"Thou Guernsey! bravely
crowned With rough embattled rocks: . . ."
—Drayton "Severe et douce."—Victor Hugo.
"IN that corner of the
old Norman land where live the little people of the sea, in that island
of Guernsey, stern yet mild," Isaac Brock was born.
It was a rough cradle,
yet not an unkind one. Though for countless ages its shores have been
beaten about and broken by its relentless enemy, the ocean, yet behind
that bold and serried front lie peaceful glens and valleys carpeted with
heather and gorse, and fair fields full of lovely ferns. Cruel reefs lie
around the island—the terror of sailors, and out from the sea fog that
hovers over them loom giant rocks, strange and grotesque shapes, into
which the sea has hollowed many a cavern, haunted, as old legends tell,
by the evil spirits of the deep.
Guarded by those
granite cliffs, apart from the world—for in the eighteenth century there
was but little communication with either England or France —the simple
folk of the island lived. The women were famed for their beauty,
blue-eyed and rosy-cheeked, a combination of Saxon fairness and Norman
freshness; the men were hardy, bold and daring, as became those who
gained their living in such a precarious way as sailors and fishermen
and smugglers of the Channel Islands.
In addition to the
fishermen and the sailors there were the country people who lived on and
cultivated their own estates, the largest of which did not exceed
seventy-five English acres. Wheat was the principal crop, and dairy
products the chief source of profit. Beside the country people there
lived in or near St. Peter's Port, the capital, another distinct set of
inhabitants, who may be called the upper or governing class. To this
class the family of Brock belonged.
Guernsey contains about
twenty-five square miles. Its shape is that of a right-angled triangle.
The sides face the south, the east, and the north-west, and are
respectively about six and one-half, six, and nine miles long. The only
town of importance and the seat of government is St. Peter's Port,
situated on the slope of a hill about the middle of the more sheltered
eastern coast. South of the town rise the cliffs crowned by a strong
fortress. At the entrance of the harbour is Castle Cornet, once a
detached island fort, dating from Plantaganet days, afterwards the
residence of the governors and also a prison.1 The appearance of the
town on approaching it by sea is imposing, but the streets are narrow,
steep and crooked, and the houses, although substantial, are dusky
looking and old. The harbour of St. Peter's Port was begun by order of
Edward I., and was in course of construction for two centuries. St.
Peter's Church, a fine building of the fourteenth century, was
consecrated in 1312. It was not until the sixth century that
Christianity was introduced into the island by Sampson, Archbishop of
St. David's, whose memory the small town of St. Sampson on the east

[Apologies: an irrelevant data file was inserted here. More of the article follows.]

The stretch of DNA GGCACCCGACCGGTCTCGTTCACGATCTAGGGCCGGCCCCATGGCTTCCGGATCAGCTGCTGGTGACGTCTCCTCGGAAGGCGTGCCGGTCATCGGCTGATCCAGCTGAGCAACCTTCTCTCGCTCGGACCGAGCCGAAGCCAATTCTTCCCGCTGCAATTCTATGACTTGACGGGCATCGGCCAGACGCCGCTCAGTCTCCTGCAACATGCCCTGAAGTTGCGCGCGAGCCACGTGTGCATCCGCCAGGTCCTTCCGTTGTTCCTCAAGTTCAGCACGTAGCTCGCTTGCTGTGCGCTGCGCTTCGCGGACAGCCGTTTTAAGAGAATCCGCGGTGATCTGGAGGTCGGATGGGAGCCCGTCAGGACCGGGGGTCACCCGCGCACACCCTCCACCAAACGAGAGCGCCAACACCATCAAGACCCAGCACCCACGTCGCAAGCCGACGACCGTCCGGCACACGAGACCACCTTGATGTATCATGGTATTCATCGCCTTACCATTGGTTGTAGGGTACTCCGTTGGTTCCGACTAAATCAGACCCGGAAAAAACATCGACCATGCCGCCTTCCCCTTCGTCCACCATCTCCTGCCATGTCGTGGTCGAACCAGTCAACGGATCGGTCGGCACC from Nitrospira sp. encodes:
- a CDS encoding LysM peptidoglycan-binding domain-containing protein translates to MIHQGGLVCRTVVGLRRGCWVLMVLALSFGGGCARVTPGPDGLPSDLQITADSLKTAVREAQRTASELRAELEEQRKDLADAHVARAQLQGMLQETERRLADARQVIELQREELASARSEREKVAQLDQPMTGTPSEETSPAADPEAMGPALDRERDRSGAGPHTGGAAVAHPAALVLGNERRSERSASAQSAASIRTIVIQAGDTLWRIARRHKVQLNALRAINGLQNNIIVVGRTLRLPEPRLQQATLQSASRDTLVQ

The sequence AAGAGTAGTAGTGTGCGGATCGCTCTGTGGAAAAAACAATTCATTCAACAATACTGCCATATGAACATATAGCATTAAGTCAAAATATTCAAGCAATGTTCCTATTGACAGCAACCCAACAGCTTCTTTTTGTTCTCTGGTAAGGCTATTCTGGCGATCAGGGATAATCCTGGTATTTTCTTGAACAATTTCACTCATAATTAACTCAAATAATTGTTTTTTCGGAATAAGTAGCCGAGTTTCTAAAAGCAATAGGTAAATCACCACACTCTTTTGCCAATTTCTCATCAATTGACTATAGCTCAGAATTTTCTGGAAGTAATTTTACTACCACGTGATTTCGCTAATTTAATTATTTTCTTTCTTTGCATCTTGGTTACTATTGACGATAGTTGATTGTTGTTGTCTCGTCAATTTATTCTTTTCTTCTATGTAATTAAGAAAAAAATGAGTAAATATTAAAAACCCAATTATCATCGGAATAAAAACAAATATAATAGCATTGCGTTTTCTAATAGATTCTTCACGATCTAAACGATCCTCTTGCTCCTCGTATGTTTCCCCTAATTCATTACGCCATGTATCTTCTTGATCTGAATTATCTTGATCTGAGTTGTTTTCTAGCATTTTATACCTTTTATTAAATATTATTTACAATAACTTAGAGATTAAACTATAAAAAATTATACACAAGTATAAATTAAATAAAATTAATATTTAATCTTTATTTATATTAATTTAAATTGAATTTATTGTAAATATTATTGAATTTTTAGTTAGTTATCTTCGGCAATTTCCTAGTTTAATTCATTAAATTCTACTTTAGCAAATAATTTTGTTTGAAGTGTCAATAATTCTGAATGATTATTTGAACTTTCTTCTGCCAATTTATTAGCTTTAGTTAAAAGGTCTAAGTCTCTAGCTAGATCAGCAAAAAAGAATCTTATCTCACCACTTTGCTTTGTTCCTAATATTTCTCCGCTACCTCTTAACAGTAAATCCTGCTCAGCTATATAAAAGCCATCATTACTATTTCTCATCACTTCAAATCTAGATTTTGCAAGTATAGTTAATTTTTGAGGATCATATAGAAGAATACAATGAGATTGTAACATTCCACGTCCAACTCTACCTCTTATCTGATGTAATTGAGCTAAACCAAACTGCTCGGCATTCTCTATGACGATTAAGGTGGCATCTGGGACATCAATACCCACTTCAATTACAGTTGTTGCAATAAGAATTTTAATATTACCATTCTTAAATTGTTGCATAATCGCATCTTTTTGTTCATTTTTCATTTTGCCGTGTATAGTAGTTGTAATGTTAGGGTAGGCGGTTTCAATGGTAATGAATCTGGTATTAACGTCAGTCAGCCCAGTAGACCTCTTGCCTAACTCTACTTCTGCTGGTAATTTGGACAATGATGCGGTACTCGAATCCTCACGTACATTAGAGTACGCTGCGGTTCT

coast still keeps green. Previous to this Druidism had been the
religion, and cromlechs and relics of that old system still remain.
The Channel Islands
were once included in the "Duchy of Normandie," and are the only parts
of that duchy which remain to the English Crown. Again and again
Guernsey has been unsuccessfully attacked by the French, who, from the
days of Edward I. to those of Edward VI., strove to subdue its
Anglo-Norman inhabitants. Through the centuries they retained their
northern love of independence, and Guernsey is still governed by its own
laws and ancient institutions. It is divided into ten parishes, whose
rectors, appointed by the Crown, sit in the elective states. The chief
court of justice in the island is the royal court, whose falling, and
ruinous through default of the timber, and asks permission to take the
timber from a house called "The Priory of the Vale," to s assist in
repairing the castle, as he could procure no timber either from Normandy
or Brittany, or any other port, on account of the war power is very
extensive and rather undefined. It consists of the bailiff, appointed by
the Crown, who presides, and twelve jurats appointed by the islanders
through their delegates to the elective states. There is an appeal in
certain cases to the king in council. The French language is used in the
courts and on public occasions. The dialect of the people in the
eighteenth century was still the pure Norman of many centuries before.
Each parish had a school, but the principal one was Elizabeth College,
originally a grammar school founded by Queen Elizabeth, where Hebrew,
Greek and Latin, French, German, Spanish, Italian, drawing, music,
fencing, and drilling were taught for the modest sum of twelve pounds a
Although wealth and
luxury were almost unknown among them, the governing class in St.
Peter's Port formed an extremely aristocratic and exclusive set, vying
in dress, manners, and language with society of the same rank in
England. Their children were frequently sent there to school, and as
their sons grew up, commissions in the English army and navy were
eagerly sought, and in many a hard-fought battle on land and sea, the
men of Guernsey have won renown. It was not the gentler born alone that
were trained to arms. By the law of the island, every male inhabitant
between the age of sixteen and thirty-three was bound to render "man
service to the Crown," and in the stormy days of the latter half of the
eighteenth century and the beginning of the nineteenth, they were often